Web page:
Foot Health and Nutrition

Foot Health and Nutrition



By Megan Horsham (BHSc), Formerly of Masterton Foot Clinic



We often don’t often associate what we eat and the health of our feet. However, the fact is diet can affect any of your body parts and feet are no exception too. Pain, inflammation, poor circulation, fungal infections and bone loss are all conditions which impact directly on our feet.

Here are some aliments/illnesses caused by the foods we eat and how they impact on our foot health:


High or low blood glucose levels often caused by uncontrolled diabetes are a common problem which can cause serious complications such as a loss of feeling, poor circulation and diabetic foot ulcers.

Osteoporosis/ weakness- Bones weakened by osteoporosis are more susceptible to stress fractures and trauma-related breaks which affects the body’s whole skeleton structure including the feet. A diet low in calcium or vitamin D is one of the risk factors associated with developing osteoporosis along with age, hormone levels and low weight.

Foot pain (pad, heel and/or arch) – pain and inflammation of the feet are one of the most common aliments we see in the clinic. It has been found that eating certain food increases inflammation causing pain and swelling. Having a diet high in highly processed foods containing high levels of refined sugars, large consumption of red meat, vegetable oil (Omega 6), pasta and white flour; all trigger an inflammation response. Heart conditions, allergies, diabetes, fungal infections are all triggered by inflammation.

Gout- swelling of the joints, mostly in the big toe. Gout can be associated with consuming high levels of seafood, red meat, alcohol or are overweight. See the diagram below.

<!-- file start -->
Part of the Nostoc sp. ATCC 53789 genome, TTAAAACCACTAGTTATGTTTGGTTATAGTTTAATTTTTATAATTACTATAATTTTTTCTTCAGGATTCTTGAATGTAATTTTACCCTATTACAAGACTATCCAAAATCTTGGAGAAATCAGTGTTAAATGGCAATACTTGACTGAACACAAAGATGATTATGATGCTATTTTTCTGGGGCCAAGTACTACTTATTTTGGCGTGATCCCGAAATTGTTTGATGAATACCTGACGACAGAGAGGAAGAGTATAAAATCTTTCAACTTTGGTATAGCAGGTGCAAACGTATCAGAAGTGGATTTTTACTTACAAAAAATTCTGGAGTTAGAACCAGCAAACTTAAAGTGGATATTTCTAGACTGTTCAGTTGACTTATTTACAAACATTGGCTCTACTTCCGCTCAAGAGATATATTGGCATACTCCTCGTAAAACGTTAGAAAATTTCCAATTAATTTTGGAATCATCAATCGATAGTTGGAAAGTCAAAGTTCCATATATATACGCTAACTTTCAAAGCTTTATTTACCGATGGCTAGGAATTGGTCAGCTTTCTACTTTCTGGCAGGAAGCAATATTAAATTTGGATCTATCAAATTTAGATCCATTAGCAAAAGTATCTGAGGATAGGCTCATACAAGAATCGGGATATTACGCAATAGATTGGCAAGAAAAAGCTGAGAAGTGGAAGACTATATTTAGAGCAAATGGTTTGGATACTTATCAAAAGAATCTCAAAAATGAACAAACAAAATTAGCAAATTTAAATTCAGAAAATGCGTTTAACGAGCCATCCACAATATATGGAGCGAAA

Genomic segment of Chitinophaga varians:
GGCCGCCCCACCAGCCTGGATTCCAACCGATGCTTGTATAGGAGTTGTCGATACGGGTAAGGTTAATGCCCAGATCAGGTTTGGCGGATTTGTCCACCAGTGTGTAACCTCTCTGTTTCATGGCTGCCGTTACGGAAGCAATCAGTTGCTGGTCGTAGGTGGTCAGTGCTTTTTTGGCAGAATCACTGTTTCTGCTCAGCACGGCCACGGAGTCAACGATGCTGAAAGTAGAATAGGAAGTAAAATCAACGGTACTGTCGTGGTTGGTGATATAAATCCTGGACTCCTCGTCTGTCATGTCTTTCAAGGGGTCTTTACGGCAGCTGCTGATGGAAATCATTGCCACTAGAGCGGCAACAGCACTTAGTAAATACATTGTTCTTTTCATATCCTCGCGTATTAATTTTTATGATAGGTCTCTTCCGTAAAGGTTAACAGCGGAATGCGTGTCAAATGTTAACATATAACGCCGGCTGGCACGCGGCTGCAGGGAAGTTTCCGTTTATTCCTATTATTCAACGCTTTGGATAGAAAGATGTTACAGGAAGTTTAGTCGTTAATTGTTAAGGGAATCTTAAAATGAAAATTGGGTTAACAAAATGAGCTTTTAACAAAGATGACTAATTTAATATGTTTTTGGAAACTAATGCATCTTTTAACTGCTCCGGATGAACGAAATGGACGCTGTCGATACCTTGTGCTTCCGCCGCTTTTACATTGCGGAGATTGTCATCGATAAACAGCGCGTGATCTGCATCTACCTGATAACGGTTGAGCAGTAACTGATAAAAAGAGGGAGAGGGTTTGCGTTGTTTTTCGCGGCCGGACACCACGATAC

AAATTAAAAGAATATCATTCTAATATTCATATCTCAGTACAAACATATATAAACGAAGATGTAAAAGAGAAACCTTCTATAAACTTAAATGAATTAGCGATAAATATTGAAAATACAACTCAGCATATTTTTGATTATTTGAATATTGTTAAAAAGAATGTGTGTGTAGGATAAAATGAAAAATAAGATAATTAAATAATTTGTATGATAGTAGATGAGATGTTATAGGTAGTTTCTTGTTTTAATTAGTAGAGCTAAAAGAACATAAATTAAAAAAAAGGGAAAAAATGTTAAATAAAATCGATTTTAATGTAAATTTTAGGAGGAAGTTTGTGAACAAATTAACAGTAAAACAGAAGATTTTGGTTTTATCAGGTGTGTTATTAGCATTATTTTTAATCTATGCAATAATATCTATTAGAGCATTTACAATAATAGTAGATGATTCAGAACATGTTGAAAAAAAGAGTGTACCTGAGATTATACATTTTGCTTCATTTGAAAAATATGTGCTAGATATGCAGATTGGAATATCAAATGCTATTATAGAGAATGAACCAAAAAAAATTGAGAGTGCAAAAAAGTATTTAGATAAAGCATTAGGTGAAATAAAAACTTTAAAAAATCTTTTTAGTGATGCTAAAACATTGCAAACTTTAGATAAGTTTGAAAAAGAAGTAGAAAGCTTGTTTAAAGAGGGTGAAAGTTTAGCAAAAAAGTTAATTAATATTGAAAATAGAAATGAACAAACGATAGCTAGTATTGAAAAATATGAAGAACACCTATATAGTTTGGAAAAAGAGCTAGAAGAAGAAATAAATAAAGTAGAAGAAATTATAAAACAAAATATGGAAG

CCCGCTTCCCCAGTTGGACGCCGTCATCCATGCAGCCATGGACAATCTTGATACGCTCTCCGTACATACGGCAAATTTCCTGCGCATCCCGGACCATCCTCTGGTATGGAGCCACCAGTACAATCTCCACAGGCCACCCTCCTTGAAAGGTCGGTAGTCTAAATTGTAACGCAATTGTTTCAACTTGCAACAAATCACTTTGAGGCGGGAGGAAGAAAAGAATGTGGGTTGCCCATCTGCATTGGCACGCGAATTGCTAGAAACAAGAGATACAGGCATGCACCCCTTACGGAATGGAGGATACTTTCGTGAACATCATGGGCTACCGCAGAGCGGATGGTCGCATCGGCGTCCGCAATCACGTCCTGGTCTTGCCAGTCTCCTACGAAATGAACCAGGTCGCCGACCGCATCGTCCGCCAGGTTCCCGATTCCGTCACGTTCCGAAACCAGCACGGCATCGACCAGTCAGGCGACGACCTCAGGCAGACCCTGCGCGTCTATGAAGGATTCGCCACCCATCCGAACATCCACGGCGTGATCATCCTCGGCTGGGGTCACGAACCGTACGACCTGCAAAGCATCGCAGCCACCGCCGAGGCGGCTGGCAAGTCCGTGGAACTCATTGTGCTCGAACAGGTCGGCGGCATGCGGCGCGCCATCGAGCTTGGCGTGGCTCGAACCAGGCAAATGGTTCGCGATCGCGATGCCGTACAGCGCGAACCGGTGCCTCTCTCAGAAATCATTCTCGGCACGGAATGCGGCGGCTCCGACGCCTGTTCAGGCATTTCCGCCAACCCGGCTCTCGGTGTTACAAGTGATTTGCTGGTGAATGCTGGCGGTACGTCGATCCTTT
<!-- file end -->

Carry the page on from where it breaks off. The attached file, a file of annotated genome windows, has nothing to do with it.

Gout in the joint of the big toe.

Body Weight– the more you weigh the more force your feet have to bear. Obesity can lead to plantar fasciitis and heel pain, and can also worsen bunions and hammertoes. Obesity is also linked to developing illnesses like diabetes; worsen arthritis symptoms and impact on the ability to exercise regularly. Being underweight also significantly impacts on foot health by increasing the risk of developing osteoporosis/ weakened bones increasing the risk of fractures. It can also lead to bones rubbing causing callouses and pressure sores, heightens poor blood circulation resulting in painful foot aliments like chilblains.


Foods that have been shown to have a positive impact on foot health:

1.    Anti-Fungal Foods –help prevent fungal infections by keeping your shoes sanitized and eating foods that have natural anti-fungal properties, such as: garlic, apple cider vinegar, gluten-free whole grains, yoghurt and kefir.


2.    Omega-3 Fatty Acids –to help reduce inflammation Omega-3 fatty acids found in salmon and fish oil supplements can be helpful. Oysters, tuna, trout, halibut, eggs, fortified orange juice, yogurt, milk, wheat bread, whole grain cereal, peanut butter, walnuts and oatmeal are other sources.


3.    Calcium and Vitamin D – these two nutrients will help you build bone mass to prevent osteoporosis, fractures and other structural deformities. These nutrients can be found in yoghurt, cheese, broccoli and other leafy greens.


4. Immunity-Boosting Foods – eating foods like mushrooms, garlic, yogurt, oats, barley, fish, chicken soup, beef, sweet potatoes and tea help to keep your immune system strong and promotes faster wound healing which is essential if you get a blister or cut on your feet.

Final key points:

  • Although proper nutrition alone may not prevent all of the above medical conditions from forming, it can be a vital part of achieving better foot health.
  • Maintain a healthy body weight and stable blood glucose level by eating a balanced diet. By achieving this general health and wellbeing will be more stable resulting in better foot health.
  • Green vegetables and Omega-3s work as anti-inflammatory agents and are highly effective in preventing peripheral artery disease, gout and arthritis.
  • Foods like wholegrains, beans and lean meat are effective in maintaining blood glucose levels.

feet smile


Megan used to work at Masterton Foot Clinic as a Foot Care Assistant.